We not only welcome our artist of the month but also offer a heartfelt 80 gun birthday salute to Sue Kreitzman as she enters another brave and bold new decade with a life containing ever more twists and turns.
We first met through a chance encounter involving a mutual friend after an artist became unavailable and Sue offered to exhibit. We instantly bonded and began a series of co-curated shows. One of these happened beneath an old church in St Pancras in a cold crypt containing 557 tombs which was once used as a shelter from WW2 bombs. This dark damp crypt gallery space was turned into an explosion of joy and colour. For Sue's birthday during the exhibition, I organised for a dancer actor to emerge from a roll of carpet unravelled down a long walkway that ended at the feet of Sue. What an evening that was!
We went on to co-curate group shows involving Sue's artwork with a growing coterie of like minded artists including Ella Guru and John William in exhibitions titled Wow, Flashier and Trashier, Epiphanies and Dare to Wear. These were in galleries that included Novas near Tate Modern although our true enduring spiritual base was to be found in a challenging and unlikely place. This NHS Conference Centre is located in a striking Victorian building at St Pancras Hospital and is now considered by many to be one of London's Art world secrets with visitors not expecting to find such a beautiful surprise. Sue has added to its stature over the last 10 years with her support and co-curated Arts Project exhibitions. These alternate themed exhibitions that explore the joy of colour with explorations of wild extremes of needlework and stitchery.
Watch out for news of a planned collaboration between The Arts Project and Sue later in 2021 when we return to see what is happening with the pleasures and possibilities of the world in colour.
As an additional homage to Sue's inspirational links with younger artists we include this transfigured portrait by young artist Katelyn Barnes of an original photo. The result explores the physical surfaces of paint and photography while suggesting Sue's true love for Art that fights to overcome, and enriches an often drab colourless world.
Artwork by Katelyn Barnes from an original photograph by Ruthie Stevens
TELL US ABOUT YOUR SELF
'I am an Outsider Artist, an accidental artist, a happy victim of an unexpected epiphany in my late 50s.' WHAT DOES YOUR ART MEAN TO YOU
'Now I hover somewhere between 80 and eternity. I live for colour, I live for art, and I live to help younger unsung artists receive a fair share of visibility and success.'
WHAT ASPECTS OF YOUR LIFE HAVE IMPACTED THE MOST ON YOUR GROWTH AS AN ARTIST.
'I am surrounded by art. My art and the art of my friends and protoges. I live, breathe, eat, drink and dream it. I wear it. I bury myself in it. I wrap myself in its profundity. My life is an oasis of art and colour. Every gorgeous piece of it, the making of it, the collecting of it, the viewing of it, the whole entirety of it, the glorious colourful clutter of it, keep me safe, keep me sane, keep me unutterably happy. My life is filled with love and colourful joy.'
WHO OR WHAT ARE THE MOST SIGNIFICANT INFLUENCES ON YOUR WORK AND DEVELOPMENT AS AN ARTIST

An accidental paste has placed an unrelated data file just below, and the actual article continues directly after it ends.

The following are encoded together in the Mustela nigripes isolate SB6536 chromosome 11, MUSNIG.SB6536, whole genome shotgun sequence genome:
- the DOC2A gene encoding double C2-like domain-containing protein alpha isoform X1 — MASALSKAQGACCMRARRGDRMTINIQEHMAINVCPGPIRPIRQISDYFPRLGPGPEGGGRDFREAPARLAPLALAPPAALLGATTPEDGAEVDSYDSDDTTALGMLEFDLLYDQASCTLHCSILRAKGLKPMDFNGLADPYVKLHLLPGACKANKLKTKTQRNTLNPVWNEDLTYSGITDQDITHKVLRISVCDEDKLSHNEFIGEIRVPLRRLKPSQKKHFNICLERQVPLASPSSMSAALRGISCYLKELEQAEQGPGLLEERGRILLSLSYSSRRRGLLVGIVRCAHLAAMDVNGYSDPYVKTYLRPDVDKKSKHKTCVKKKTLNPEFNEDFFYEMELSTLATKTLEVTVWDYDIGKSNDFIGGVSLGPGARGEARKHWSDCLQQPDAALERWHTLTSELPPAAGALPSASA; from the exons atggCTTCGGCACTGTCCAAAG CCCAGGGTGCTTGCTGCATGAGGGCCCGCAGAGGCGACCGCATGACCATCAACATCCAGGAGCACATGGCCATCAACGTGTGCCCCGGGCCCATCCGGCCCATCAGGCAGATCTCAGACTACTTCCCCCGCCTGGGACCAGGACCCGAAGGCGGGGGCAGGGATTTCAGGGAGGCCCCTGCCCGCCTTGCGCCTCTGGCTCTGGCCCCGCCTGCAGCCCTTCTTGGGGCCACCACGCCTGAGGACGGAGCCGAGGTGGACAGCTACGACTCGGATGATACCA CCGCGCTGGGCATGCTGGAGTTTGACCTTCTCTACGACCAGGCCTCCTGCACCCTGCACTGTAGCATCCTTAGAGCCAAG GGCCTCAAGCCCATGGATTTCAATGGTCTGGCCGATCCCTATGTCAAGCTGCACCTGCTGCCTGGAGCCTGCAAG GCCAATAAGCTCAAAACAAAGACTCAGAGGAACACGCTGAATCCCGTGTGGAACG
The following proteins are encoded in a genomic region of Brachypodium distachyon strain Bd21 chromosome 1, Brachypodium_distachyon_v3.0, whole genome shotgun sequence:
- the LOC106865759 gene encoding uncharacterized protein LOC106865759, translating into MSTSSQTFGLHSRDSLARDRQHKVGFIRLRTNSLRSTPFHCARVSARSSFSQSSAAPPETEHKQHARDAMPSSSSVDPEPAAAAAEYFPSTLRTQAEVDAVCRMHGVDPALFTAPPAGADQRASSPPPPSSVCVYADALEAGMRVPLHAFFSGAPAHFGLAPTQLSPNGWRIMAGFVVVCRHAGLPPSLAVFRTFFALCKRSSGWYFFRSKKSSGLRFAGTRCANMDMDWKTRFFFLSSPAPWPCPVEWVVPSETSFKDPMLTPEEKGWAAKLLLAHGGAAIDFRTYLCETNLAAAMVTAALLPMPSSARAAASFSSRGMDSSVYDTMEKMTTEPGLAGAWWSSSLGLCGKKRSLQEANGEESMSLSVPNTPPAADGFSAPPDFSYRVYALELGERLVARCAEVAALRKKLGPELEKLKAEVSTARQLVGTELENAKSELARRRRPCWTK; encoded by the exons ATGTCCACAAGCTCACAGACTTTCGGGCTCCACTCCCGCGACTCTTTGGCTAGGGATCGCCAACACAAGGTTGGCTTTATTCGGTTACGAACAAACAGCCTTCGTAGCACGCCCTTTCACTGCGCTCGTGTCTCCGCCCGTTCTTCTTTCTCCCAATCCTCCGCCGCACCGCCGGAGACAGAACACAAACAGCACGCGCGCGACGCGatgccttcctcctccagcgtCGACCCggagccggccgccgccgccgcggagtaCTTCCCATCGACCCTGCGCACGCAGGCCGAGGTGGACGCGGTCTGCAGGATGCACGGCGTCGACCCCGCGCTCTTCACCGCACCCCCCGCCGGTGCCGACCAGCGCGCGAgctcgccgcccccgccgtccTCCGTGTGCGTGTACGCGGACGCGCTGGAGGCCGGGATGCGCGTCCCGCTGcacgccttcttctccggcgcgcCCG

'Altered mannequins, embellished dolls, memory jugs, paintings, sculptures, assemblages, installations...they tell profound stories, they contain anima, they represent boundless and wild creativity, they leap out at me and my visitors from every niche and corner. Too much?? Don’t be silly. Less is less, more is not nearly enough. My beliefs are: kitsch can be spiritual. Minimalism is scary. Beige might kill you. Art is the glue that holds our life together and tells our story to the world. I am the art and the art is me. There is no separation.'
HOW DO YOU SEE THE ARTS DEVELOPING IN THE NEW WORLD THAT IS IMPACTING ON US ALL
'When will the Pandemic end? It’s going to be awhile. Quite awhile. The entire world has been brought to its knees, and after it’s over, the world will be a different place entirely.
Of course, the arts will suffer. They are suffering already. Galleries going out of business, museums shutting down, and, in some cases, disappearing for good, funding is drying up: the structures of the visual art business are crippled.
Artists, especially Outsider Artists will continue making art. It’s what gets us out of bed in the morning, it’s what keeps deep depression at bay, it is as necessary to us as breathing. And the angst and uncertainty of the times will make our art even more profound, complicated, and deeply meaningful.
But where to exhibit, how to make a living wage, how to survive this disaster? On line exhibitions are the thing right now, Zoom, Instagram, virtual this, that and the other are filling the gaps, but in a small and makeshift way. What happens when the cyber attacks bring everything down?
So my answer to the question that was posed to me: “How will the arts survive the Pandemic?” is: I don’t know! It’s scary, it’s complicated, and – right now – there is no end in sight.
During the plague years, Shakespeare wrote King Lear. While you are waiting out the Pandemic, create your own masterpiece. There is plenty of time. Make this period of history meaningful for you.
As far as the future is concerned: Fasten your seatbelts. It’s going to be a bumpy ride.
Love, strength and hope to all.'
Thank you Sue for being our ARTIST OF THE MONTH